Report a care provider who has breached the standard of care to the State Medical Practices Board. If you wish to pursue a claim, you’ll want to schedule a consultation with a lawyer specializing in personal injury or malpractice law.

Can I Only Sue Doctors For Medical Malpractice?

Although you may associate physicians with medical malpractice lawsuits, nearly any healthcare professional you have a doctor-patient relationship with can be sued for medical malpractice. Areas of the healthcare sector that frequently see malpractice claims include:

The Emergency Room

When you visit an emergency room, you are counting on healthcare professionals to treat your injury or illness correctly. Unfortunately, an emergency room’s high-stress and fast-paced work conditions create the ideal environment for mistakes. Since emergency rooms are not traditional hospital facilities, you will likely have a challenging time pursuing compensation for a minor injury.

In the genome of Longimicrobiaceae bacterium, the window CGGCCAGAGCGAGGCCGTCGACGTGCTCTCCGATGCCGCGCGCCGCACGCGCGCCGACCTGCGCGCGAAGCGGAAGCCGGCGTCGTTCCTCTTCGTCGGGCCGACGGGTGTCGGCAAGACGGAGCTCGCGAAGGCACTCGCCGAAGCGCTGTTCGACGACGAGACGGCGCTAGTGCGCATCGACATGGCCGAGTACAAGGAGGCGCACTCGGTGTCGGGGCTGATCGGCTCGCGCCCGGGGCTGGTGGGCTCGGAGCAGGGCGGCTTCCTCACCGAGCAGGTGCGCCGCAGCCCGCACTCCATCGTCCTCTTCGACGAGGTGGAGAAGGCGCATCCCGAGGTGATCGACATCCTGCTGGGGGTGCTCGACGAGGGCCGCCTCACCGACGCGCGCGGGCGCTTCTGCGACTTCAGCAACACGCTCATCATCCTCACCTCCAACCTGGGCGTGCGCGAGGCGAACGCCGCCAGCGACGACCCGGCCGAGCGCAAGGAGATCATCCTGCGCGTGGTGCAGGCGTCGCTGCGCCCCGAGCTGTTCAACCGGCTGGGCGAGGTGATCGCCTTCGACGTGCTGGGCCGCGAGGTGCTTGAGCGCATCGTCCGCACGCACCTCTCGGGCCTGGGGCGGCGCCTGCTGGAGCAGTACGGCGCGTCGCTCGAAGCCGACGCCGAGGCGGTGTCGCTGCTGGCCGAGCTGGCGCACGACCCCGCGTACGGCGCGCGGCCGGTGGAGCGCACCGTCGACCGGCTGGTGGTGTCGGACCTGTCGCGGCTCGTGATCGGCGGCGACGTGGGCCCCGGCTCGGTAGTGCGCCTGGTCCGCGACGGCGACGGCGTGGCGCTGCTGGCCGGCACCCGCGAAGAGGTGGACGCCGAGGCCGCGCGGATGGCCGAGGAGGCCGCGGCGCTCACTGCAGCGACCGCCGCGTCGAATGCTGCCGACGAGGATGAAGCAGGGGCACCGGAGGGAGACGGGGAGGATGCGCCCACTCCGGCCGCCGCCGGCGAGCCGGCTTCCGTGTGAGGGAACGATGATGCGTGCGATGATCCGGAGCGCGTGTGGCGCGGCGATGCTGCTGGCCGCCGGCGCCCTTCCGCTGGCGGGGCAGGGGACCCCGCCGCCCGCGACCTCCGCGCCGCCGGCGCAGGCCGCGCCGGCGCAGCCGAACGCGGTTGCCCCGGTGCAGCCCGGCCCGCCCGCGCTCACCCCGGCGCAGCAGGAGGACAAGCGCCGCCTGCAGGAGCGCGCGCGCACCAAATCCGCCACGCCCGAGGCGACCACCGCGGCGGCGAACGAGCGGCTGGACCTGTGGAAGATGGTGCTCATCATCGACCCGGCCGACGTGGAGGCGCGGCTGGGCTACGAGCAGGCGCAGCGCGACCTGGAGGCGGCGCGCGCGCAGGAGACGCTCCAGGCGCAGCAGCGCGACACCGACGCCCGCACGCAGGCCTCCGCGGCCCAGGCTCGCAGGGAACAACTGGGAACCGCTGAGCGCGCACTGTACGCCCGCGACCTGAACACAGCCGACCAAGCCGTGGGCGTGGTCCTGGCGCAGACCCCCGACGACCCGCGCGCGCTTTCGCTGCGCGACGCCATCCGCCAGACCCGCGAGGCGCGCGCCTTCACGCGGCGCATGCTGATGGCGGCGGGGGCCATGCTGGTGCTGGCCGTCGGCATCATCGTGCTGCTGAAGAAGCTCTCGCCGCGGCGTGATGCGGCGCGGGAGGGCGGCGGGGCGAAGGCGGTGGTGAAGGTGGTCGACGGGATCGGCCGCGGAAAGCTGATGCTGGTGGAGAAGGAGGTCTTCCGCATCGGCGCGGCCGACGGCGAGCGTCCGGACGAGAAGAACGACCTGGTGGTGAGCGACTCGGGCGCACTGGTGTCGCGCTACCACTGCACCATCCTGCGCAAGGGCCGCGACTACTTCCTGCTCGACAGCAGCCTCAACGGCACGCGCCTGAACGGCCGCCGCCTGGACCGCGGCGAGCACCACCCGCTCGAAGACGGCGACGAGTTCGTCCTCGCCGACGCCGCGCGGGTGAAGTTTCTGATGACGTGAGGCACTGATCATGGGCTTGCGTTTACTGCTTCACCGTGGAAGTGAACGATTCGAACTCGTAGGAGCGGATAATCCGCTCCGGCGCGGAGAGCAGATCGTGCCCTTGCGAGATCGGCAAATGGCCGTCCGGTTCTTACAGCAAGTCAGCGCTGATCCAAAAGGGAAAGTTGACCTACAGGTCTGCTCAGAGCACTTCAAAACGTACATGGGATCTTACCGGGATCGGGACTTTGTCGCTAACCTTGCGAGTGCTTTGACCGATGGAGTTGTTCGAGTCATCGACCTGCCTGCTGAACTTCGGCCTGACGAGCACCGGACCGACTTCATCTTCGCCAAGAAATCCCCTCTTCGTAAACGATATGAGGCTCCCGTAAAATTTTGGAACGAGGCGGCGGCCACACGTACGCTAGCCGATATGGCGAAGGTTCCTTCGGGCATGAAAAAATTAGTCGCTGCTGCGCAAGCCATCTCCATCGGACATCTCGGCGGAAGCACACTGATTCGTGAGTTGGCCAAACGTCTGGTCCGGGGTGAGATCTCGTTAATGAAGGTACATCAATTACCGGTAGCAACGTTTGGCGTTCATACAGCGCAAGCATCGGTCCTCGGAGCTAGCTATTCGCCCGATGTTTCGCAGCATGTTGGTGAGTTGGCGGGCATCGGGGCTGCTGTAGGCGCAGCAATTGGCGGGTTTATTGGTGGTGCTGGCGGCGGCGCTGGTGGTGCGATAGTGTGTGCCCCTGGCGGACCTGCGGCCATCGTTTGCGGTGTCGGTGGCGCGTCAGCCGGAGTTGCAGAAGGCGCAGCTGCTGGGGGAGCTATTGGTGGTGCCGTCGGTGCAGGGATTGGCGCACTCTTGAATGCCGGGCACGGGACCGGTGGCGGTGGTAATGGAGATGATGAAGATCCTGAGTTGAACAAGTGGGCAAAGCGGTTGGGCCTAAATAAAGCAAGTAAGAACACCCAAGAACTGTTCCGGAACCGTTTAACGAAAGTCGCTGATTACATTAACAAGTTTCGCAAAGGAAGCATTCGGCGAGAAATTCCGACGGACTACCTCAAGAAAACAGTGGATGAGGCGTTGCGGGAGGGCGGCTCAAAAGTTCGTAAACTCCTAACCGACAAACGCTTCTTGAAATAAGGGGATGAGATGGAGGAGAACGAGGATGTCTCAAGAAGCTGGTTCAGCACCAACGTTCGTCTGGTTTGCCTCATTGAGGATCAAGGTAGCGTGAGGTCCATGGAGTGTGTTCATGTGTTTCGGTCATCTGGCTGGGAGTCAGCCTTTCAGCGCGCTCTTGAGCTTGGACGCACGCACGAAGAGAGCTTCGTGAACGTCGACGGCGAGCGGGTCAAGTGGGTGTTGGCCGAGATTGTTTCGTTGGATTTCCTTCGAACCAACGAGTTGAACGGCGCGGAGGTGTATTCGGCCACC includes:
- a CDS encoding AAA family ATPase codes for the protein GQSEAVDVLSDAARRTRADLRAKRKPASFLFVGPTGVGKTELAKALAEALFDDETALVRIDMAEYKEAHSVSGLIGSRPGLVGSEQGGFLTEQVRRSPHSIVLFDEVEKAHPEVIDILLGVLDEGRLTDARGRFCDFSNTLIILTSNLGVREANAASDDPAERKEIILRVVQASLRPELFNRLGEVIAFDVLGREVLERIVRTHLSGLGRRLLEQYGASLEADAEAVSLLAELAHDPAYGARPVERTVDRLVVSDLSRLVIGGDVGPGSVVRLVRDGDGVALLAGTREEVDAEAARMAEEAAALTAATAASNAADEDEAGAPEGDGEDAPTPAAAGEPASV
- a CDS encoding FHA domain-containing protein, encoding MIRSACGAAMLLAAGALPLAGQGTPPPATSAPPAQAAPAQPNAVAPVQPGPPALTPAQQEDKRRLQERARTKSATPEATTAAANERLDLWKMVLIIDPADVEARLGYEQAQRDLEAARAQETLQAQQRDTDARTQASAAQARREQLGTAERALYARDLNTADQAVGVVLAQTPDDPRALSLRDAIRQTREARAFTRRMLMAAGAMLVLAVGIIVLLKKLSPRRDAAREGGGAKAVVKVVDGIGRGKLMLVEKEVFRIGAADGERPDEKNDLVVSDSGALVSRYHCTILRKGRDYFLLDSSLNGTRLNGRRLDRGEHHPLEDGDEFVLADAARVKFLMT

While standards of care are still applicable, it is assumed that even competent doctors could make minor errors when working with the urgency emergency rooms require. Claims for severe injuries and mistakes will not be affected by the location they occurred, however. If you are unsure if your injury is significant enough to pursue compensation for, reach out to a personal injury attorney to discuss the details of your situation.

The Dentist Office

Although dentists aren’t the first medical professionals most people associate with medical negligence lawsuits, they can be sued for malpractice when they fail to provide reasonable care to their patients. Some common reasons dentists may have suits filed against them include the following: